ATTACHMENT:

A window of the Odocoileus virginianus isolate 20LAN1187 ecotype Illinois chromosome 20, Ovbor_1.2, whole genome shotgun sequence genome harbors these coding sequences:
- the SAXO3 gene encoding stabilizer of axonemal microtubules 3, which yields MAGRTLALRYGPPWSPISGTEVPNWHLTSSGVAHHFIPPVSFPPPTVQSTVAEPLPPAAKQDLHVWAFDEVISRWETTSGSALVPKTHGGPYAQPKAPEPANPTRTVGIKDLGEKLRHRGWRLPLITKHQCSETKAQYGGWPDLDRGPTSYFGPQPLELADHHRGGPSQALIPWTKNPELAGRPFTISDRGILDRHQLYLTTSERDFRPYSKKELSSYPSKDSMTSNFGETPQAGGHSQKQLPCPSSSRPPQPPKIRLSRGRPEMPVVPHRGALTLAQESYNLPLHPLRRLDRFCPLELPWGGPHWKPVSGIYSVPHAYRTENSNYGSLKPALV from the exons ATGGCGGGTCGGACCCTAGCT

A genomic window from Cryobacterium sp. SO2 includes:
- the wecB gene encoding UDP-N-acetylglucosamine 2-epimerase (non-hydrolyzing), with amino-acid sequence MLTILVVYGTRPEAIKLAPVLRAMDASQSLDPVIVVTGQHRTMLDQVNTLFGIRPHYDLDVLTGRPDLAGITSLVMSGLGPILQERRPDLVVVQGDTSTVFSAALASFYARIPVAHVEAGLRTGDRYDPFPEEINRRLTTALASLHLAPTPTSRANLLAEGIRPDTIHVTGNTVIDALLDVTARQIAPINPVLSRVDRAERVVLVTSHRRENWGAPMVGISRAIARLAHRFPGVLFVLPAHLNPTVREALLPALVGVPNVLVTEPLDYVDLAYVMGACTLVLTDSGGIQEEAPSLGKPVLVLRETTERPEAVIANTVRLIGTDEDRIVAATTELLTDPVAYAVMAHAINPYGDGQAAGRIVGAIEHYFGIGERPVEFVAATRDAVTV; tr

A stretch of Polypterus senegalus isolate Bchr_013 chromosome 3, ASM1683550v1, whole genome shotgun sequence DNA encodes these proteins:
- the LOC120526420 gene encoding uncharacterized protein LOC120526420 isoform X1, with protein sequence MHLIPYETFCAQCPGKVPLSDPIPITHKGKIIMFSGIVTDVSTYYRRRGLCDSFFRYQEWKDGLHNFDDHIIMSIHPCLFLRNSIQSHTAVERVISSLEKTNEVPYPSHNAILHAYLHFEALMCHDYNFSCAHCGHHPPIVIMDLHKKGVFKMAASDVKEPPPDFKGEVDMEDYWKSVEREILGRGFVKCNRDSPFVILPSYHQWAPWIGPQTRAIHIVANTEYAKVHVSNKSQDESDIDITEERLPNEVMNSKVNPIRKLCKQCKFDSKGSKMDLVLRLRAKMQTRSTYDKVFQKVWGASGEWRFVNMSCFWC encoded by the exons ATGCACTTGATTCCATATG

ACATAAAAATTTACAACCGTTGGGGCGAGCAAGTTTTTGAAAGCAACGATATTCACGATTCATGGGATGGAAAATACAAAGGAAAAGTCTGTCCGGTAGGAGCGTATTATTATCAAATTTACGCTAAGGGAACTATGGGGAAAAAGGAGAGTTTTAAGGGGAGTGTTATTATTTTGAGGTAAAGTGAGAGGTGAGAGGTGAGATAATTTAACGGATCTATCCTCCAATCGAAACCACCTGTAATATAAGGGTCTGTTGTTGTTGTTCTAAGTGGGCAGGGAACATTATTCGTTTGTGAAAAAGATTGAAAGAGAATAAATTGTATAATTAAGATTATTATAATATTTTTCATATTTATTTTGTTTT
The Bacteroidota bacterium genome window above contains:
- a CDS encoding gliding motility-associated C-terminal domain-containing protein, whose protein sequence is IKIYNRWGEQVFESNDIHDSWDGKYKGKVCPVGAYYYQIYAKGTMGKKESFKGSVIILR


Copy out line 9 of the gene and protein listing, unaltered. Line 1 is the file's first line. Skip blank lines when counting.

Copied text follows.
- a CDS encoding gliding motility-associated C-terminal domain-containing protein, whose protein sequence is IKIYNRWGEQVFESNDIHDSWDGKYKGKVCPVGAYYYQIYAKGTMGKKESFKGSVIILR